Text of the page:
Releases and SnapshotsWhen branching and merging frequently, the different Debian changelog
entries on the different branches tend to get into the way of the automatic
merge and the the merge fails - leaving the (pathological) merge to the
committer. In order to avoid this &git-dch; offers a way for creating
changelog entries from &git; commits before doing a
release or anytime between releases.
The simplest way is doing all the changes to the
debian/changelog at all. Then, when done, do:
This will look up the latest released version in the changelog,
increment the version in the &debian; changelog, generate changelog
messages from the corresponding &git; commit id up to the branch head and
finally spawns an editor for final changelog file editing by invoking &dch;
But what if you want to have an (unreleased) snapshot for intermediate testing:
will generate a snapshot release with a specially crafted version number
and a warning in the changelog that this is a snapshort release:
git-buildpackage (0.3.7~1.gbp470ce2) UNRELEASED; urgency=low
** SNAPSHOT build @470ce29ec7877705c844474a2fd89869aea0406d **
* add support for automatic snapshot
During subsequent calls with this version
number will continue to increase. Since the snapshot banners contains the
commit id of the current branch head, &git-dch; can figure out what to
append to the changelog by itself:
will fetch the commit id and add changelog entries from that point to the
current HEAD - again auto incrementing the version number. If you don't want
to start at that commit id, you can specify any id or tag with:
After testing you can remove the snapshot header by a final &git-dch; call:
This will add no further entries but simply remove the specially crafted
version number and the snapshort header. Again you can use any commit id
or tag instead of if you want to add further changelog
entries - or you can (of course) use again.
Customizing snapshot numbersIf the auto incrementing of the snapshot number doesn't suite you needs you
can give any python expression that evaluates to a positive integer to
calculate the new snapshot number:
&git-dch; ='snapshot + 2'
&git-dch; ='os.popen("git-log --pretty=oneline | wc -l").readlines()'
&git-dch; =`git-log --pretty=oneline debian/0.3.3 | wc -l`
You can also add the snapshot-number calculation to gbp.conf:
snapshot-number = os.popen("git-log --pretty=oneline | wc -l").readlines()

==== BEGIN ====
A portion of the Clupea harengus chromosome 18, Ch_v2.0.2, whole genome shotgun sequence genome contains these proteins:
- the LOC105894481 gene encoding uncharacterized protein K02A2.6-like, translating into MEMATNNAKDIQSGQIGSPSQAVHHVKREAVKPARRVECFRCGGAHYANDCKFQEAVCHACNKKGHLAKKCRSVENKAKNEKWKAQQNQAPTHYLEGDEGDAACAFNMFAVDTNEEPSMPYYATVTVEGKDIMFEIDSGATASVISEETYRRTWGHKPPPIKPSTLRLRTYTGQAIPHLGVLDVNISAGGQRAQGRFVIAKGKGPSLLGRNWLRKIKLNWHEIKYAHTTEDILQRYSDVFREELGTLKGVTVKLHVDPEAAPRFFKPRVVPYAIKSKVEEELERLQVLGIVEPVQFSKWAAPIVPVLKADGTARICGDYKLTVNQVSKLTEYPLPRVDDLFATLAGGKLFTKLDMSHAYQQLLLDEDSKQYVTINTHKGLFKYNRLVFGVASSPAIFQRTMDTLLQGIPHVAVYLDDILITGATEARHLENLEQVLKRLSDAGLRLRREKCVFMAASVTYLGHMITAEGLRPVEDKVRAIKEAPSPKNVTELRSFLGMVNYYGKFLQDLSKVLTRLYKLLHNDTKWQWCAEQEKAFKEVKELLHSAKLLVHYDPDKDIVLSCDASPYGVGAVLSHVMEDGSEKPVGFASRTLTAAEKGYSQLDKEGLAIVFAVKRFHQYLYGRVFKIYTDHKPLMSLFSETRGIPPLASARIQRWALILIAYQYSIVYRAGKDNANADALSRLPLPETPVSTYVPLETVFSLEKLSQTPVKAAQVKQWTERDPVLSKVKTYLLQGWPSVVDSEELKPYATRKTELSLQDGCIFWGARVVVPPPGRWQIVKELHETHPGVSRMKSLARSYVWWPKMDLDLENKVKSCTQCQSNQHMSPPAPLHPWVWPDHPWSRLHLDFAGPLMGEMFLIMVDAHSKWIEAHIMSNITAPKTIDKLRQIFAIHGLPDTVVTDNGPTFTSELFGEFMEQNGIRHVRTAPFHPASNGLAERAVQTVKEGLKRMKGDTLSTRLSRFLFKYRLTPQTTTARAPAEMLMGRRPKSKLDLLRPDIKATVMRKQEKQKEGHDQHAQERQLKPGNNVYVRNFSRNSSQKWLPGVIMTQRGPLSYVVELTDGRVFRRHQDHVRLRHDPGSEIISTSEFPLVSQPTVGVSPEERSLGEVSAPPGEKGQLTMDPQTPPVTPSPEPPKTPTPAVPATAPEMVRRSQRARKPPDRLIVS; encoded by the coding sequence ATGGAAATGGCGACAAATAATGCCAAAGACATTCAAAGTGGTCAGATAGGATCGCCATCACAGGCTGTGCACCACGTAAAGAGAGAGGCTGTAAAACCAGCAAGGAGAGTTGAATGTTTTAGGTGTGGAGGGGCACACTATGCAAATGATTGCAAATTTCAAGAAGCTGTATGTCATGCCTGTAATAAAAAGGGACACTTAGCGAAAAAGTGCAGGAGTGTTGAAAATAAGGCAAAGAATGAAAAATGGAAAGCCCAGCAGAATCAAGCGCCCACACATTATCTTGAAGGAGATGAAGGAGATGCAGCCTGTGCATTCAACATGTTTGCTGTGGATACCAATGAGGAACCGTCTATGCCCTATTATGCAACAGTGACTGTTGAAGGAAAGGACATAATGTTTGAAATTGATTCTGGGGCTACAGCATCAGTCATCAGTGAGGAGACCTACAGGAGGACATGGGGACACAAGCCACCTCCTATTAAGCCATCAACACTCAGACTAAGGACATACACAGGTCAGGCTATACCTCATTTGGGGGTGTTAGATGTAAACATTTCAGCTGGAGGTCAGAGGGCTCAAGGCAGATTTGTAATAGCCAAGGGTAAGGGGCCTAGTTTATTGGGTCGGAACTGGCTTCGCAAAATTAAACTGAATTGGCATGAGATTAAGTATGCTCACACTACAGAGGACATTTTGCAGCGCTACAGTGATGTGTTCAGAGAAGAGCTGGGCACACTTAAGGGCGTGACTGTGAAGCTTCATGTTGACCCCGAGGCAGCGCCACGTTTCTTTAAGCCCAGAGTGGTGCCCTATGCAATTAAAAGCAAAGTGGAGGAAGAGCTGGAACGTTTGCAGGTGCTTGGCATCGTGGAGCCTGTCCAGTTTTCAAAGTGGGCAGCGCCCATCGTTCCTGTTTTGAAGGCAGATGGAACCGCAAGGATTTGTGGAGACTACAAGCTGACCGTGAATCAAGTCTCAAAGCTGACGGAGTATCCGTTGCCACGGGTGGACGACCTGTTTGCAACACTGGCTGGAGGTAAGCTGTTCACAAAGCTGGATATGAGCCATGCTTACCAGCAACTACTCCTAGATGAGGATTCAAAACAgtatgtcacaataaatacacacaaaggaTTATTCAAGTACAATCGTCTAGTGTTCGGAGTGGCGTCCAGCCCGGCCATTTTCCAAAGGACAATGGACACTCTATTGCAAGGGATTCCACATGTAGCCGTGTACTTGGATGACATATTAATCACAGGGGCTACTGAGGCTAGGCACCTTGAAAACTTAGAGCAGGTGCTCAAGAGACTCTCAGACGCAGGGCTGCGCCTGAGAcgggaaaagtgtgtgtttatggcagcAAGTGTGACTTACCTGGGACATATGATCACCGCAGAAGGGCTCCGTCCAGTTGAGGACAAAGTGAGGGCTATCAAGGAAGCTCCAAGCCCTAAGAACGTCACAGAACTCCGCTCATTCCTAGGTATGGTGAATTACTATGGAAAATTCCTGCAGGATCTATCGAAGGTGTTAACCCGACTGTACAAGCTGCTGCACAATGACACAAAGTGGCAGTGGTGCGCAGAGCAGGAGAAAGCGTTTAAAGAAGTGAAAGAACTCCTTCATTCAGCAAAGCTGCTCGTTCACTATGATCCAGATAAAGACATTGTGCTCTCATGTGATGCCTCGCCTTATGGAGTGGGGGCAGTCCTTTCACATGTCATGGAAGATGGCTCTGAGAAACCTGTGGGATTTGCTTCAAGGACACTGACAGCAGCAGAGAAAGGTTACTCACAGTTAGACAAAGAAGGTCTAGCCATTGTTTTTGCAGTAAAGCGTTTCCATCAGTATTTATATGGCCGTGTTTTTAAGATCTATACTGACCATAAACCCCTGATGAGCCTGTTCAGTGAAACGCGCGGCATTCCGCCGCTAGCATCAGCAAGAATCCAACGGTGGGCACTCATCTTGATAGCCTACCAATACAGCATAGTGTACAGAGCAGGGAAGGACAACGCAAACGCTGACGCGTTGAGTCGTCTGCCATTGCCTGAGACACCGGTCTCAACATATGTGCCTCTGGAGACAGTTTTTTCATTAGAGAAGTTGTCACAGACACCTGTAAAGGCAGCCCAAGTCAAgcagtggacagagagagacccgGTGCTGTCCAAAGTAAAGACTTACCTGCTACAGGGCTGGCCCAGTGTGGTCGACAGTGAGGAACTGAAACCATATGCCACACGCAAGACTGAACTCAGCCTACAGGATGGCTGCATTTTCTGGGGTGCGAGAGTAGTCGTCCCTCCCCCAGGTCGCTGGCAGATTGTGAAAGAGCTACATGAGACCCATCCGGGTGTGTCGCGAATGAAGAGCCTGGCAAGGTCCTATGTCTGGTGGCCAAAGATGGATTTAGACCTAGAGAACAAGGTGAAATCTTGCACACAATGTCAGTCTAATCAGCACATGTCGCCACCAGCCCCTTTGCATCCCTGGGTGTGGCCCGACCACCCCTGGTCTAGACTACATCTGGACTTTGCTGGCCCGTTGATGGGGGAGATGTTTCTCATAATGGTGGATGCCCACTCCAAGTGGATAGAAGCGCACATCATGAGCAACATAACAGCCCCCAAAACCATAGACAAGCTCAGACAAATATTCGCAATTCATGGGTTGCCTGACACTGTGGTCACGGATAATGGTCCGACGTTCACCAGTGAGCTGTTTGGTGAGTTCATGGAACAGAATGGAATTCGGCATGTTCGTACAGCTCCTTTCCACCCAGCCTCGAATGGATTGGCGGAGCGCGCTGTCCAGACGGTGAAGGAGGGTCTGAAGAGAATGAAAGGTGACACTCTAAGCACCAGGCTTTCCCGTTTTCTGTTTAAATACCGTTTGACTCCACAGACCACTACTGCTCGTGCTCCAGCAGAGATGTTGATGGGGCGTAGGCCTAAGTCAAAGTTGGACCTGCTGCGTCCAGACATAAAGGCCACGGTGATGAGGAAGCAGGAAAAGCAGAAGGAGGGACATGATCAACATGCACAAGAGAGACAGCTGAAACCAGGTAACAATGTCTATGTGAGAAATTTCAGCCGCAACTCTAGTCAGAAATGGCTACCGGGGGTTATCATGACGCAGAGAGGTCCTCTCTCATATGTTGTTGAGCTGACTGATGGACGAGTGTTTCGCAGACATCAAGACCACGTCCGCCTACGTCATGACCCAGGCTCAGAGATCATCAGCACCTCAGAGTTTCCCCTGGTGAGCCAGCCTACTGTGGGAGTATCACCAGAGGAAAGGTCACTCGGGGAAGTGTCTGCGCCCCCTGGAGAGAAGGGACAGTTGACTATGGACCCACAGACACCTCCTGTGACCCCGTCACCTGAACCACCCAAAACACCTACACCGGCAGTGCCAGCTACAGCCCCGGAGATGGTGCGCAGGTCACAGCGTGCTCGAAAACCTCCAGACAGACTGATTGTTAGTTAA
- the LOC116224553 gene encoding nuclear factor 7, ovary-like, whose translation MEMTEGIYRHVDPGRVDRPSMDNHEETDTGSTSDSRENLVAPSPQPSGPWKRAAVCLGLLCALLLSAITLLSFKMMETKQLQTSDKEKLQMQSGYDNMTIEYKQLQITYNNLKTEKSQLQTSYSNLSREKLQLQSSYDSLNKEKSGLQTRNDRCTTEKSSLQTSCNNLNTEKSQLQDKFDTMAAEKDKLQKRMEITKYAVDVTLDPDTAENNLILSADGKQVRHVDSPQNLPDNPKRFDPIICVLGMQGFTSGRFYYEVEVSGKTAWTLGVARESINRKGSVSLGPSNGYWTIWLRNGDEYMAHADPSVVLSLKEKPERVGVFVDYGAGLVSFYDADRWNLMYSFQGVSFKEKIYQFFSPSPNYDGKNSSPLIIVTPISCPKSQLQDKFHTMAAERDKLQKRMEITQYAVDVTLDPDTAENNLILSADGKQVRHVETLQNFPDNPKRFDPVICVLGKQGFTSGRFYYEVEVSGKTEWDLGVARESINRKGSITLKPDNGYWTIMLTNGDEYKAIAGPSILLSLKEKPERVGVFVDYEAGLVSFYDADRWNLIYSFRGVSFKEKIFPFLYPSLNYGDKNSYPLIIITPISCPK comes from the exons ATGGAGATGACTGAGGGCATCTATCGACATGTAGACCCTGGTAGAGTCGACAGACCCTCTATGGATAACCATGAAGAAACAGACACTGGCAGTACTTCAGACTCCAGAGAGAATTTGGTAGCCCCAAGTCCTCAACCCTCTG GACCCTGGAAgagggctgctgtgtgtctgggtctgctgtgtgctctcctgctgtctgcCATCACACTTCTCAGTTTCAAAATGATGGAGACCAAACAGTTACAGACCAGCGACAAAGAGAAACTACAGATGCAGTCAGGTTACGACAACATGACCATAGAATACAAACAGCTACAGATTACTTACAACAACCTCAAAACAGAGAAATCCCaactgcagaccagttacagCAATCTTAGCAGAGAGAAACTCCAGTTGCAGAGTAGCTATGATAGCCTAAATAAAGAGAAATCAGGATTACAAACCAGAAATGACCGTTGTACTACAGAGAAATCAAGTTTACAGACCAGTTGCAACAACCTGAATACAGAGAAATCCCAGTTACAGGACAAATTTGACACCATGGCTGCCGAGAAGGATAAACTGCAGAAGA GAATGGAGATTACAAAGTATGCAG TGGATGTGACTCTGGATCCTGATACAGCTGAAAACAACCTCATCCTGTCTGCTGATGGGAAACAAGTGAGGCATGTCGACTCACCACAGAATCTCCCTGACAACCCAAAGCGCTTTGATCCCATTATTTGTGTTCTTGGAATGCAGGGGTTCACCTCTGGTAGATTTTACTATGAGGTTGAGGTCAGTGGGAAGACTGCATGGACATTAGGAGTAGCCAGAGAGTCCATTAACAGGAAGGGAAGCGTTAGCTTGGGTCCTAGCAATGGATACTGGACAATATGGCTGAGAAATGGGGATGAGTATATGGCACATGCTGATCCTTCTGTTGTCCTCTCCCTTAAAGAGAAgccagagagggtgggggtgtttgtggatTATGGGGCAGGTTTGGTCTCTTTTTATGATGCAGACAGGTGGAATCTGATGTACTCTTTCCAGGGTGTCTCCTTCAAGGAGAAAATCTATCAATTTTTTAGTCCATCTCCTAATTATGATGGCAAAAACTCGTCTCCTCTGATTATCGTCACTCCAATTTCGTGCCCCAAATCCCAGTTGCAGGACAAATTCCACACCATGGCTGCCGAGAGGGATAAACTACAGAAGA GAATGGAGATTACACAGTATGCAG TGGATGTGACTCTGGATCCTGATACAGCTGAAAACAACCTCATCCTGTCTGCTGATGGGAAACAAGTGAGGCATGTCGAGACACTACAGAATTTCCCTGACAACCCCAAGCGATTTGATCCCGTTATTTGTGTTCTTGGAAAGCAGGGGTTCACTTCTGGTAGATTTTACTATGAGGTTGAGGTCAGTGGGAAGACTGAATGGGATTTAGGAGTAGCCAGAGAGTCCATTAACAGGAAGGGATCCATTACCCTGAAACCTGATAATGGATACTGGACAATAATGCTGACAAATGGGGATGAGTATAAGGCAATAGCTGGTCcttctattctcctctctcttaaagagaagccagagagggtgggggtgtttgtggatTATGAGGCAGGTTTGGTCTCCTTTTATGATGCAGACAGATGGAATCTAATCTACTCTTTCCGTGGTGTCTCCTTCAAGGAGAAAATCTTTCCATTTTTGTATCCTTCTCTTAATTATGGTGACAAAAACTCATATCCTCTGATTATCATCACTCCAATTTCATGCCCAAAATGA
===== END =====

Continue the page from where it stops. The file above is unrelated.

More on commit messagesYou can use to include the full commit
message in the changelog, note that you will lose the formatting though,
since &dch; wraps lines by itself.Additionally there are tags and
available to customize the commit message. Each tag
has to start at the beginning of a single line. For example the git commit message
New upstream version
Thanks: cool upstream
would result in a changelog entry:
* New upstream version (Closes: #1000) - thanks to cool upstream
You can use the tag multiple times.
There are several tags to further customize what (and how) commit messages get
included into the changelog:
To exclude a commit from the generated changelog use:
This is e.g. useful if you're just fixing up a previous commit and couldn't
ammend it or for other janitorial commits that really don't need to end up in
the changelog. For example, the following git commit message
Set correct branchnames in debian/gbp.conf
will not show up in the generated changelog in any way.
To include the full commit message in the changelog use:
To only include the short description in the changelog and skip the body use:
The latter only takes effect when running &git-dch; with the
option, since including only the short
description is the default.
Usually changelog entries should correspond to a single &git; commit. In this case it's
convenient to include the commit id in the changelog entry.
This has the advantage that it's easy for people to identify changes without
having to write very extensive changelog messages - the link back to Git can be
automated via the and
fields in debian/control. See
Cl2vcs for how this looks.
The inclusion of the commit id can be done automatically
via &git-dch;'s option. Using
=7 would change the above example to:
* [571bfd4] New upstream version (Closes: #1000) - thanks to cool upstream
This makes it much easier to see which commit actually fixed bug #1000.